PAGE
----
The next couple of days were a blur. It's a cliche, I know, but it's really true. Magnesium Sulfate is a mean hateful drug that blurs the lines between real life and what I can best describe as a drug induced semi-reality. I was immediately started on a massive IV drip of the gross stuff and quickly I began to feel like my skin was radiating enough heat to warm the entire hospital. My eyes burned and my vision got blurry. I begged the nurses to lower the air conditioning (it was January in Colorado, keep in mind) and please please let me have just one glass of water. No water, just ice chips. You see, magnesium sulfate can do a serious number on the kidneys and I was on a whopping steady dose of the poison. And it was probably better that I drank no water cause I was so sick to my stomach that any quick movements would start my stomach wrenching. There were constant heartbeat and contraction monitors beeping and nurses monitoring my input and output (I refused to have a catheter but wasn't allowed to get up to pee, so you can imagine the ridiculousness that ensued. Picture a half crazed, burning up and extremely nausous pregnant woman hoisting herself onto her knees to use a bed pan every 3 hours. Not fun for anyone involved). It's hard to believe that a drug that could make me feel so completely miserable would benefit my babies, but benefit them it did. Eventually the contractions slowed, the dosage was lowered, and I began to re-enter the world of the living.

At the end of those initial two days the NICU doctor came in to speak with us. It's one of the conversations that will stick with me the rest of my life. He came to lay out for us what we could "reasonably expect" out of our current situation. If the babies are born now... keep in mind, at this point my contractions were barely under control with the help of a lot of "mag," as those in the prenatal wing call it... if they were born now they have a 50 % survival rate. Imagine that for a second, will you. Either you are a mother who is trying with all your might to get your body to obey your will and stop laboring, or you're a father who is stressed out and hasn't slept and is worried sick not only about your 2 babies but about your wife who has basically been lying in a bed moaning for 2 days. And the expert premature baby doctor looks you right in the face and tells you your babies have a 50 % chance of dying. And then before that can even really sink in he goes on... before they make it to 28 weeks gestation they are at great risk for multiple birth defects including but not limited to blindness, deafness, and cerebral palsy. If they are born between 28 and 32 weeks gestation they are at great risk for having 1 of these birth defects. The doctor talked for maybe 20 minutes and then the lactation nurse came in to talk to me about pumping breast milk and feeding preemies. They were getting us ready to be new parents to what would have been tiny (under 3 pounds) babies born 15 weeks too soon. Aaron and I sat there, stunned.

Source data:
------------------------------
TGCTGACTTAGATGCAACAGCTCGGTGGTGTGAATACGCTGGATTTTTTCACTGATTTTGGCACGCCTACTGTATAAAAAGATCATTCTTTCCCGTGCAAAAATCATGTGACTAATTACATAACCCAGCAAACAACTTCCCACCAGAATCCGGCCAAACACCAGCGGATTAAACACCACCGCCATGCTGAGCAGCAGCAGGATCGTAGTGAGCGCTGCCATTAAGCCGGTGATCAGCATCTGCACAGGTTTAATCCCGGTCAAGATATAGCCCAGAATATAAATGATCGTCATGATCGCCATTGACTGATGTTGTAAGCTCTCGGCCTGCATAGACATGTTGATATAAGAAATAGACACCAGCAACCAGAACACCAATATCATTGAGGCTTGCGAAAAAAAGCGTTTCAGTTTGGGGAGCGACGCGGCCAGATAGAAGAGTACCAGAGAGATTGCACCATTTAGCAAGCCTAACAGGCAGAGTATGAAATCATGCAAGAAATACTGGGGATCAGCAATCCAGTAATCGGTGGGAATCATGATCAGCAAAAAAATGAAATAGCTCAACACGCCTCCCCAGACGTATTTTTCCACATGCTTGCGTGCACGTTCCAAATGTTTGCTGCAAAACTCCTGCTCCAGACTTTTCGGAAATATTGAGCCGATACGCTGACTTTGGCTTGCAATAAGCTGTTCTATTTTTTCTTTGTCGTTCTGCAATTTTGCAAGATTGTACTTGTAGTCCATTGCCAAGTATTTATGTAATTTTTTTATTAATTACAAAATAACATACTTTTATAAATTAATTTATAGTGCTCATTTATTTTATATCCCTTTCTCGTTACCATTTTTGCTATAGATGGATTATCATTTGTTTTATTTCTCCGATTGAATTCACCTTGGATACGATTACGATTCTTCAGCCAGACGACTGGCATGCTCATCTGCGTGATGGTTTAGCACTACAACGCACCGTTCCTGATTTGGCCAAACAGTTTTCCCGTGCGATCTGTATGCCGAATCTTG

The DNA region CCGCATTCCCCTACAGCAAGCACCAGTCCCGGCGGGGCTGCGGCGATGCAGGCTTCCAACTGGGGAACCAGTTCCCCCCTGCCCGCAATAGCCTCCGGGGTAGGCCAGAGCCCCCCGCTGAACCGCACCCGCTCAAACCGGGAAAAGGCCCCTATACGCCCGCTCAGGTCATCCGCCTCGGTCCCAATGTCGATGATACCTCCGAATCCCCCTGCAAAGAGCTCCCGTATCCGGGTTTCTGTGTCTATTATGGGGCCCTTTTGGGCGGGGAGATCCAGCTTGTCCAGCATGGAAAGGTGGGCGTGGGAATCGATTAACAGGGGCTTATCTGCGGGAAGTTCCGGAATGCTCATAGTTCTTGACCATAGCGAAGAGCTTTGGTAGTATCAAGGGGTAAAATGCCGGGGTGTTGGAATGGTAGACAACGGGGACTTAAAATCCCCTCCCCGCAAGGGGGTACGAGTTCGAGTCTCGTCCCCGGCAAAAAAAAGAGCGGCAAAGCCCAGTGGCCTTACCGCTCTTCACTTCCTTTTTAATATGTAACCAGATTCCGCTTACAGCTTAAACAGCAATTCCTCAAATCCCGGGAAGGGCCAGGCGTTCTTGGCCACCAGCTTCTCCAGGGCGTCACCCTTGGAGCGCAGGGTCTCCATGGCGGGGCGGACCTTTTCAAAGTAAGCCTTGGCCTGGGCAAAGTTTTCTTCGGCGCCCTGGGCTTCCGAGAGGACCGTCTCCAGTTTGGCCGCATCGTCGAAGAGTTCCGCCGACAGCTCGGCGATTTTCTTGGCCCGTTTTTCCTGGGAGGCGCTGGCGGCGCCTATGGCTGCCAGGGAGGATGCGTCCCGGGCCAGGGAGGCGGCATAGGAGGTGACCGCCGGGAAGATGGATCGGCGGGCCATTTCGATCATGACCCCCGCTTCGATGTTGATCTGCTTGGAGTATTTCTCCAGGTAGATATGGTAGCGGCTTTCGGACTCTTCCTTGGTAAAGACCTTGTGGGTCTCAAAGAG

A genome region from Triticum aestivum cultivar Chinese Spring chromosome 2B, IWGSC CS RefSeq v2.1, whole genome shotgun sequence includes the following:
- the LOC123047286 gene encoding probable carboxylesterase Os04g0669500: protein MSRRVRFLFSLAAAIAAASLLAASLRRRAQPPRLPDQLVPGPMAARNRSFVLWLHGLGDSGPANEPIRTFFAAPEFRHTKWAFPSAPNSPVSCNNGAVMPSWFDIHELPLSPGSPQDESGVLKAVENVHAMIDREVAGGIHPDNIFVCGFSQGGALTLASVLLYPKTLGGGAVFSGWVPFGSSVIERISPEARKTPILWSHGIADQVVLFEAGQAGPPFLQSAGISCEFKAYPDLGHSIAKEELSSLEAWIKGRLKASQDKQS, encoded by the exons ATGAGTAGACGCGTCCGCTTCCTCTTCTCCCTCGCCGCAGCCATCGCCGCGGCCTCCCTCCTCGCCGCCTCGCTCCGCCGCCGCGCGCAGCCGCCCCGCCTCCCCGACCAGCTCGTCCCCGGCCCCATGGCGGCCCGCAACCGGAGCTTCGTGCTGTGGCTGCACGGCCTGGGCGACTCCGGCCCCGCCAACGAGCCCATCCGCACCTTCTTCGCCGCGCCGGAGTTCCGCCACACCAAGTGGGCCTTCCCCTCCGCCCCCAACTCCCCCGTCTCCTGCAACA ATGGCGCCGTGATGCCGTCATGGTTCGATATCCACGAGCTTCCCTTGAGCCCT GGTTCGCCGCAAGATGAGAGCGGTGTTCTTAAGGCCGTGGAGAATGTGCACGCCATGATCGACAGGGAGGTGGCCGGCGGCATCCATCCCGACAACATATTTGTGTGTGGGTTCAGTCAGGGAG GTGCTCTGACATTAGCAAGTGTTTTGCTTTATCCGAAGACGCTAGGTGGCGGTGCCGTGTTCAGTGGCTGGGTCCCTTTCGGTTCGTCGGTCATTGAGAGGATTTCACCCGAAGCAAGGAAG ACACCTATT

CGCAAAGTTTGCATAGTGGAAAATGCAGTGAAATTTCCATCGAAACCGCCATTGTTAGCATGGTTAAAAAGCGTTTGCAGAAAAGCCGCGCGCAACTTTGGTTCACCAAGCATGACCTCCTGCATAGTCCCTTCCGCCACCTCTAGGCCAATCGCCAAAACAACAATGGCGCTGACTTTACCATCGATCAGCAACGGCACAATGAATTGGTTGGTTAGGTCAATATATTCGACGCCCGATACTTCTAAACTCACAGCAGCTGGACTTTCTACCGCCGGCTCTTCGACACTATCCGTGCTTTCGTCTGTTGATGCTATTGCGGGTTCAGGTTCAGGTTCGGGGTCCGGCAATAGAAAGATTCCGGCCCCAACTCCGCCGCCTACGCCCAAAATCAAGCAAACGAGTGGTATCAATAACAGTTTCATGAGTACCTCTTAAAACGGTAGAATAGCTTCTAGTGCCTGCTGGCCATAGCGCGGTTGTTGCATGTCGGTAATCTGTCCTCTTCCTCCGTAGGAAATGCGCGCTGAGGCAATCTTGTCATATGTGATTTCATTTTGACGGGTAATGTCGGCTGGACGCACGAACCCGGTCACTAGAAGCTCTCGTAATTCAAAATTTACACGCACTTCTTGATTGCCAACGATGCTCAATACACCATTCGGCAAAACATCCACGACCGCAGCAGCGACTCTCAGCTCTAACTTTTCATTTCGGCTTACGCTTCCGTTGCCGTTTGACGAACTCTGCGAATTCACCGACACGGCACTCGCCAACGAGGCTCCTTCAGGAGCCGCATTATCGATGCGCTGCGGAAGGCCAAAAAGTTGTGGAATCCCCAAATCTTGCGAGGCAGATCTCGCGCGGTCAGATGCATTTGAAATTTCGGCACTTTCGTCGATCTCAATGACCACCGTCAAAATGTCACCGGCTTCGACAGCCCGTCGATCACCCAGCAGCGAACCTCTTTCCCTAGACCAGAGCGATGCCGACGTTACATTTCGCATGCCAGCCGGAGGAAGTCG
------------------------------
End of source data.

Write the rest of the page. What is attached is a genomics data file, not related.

Thank God, thank the doctors, thank the nurses, and thank the drugs that this didn't end up to be the case. My labor eventually stopped and we all held on for another 8 weeks before Lola and Jackson were born. And I am so thankful.

For the friends and family who saw us through to Lola and Jackson's premature birth, thank you. Thank you for the phone calls and visits. For the food and magazines and coloring books and DVDs and the baby showers I couldn't attend and the baby cloths we eventually grew in to and the help with moving and most of all for the thoughts and prayers. Thank you.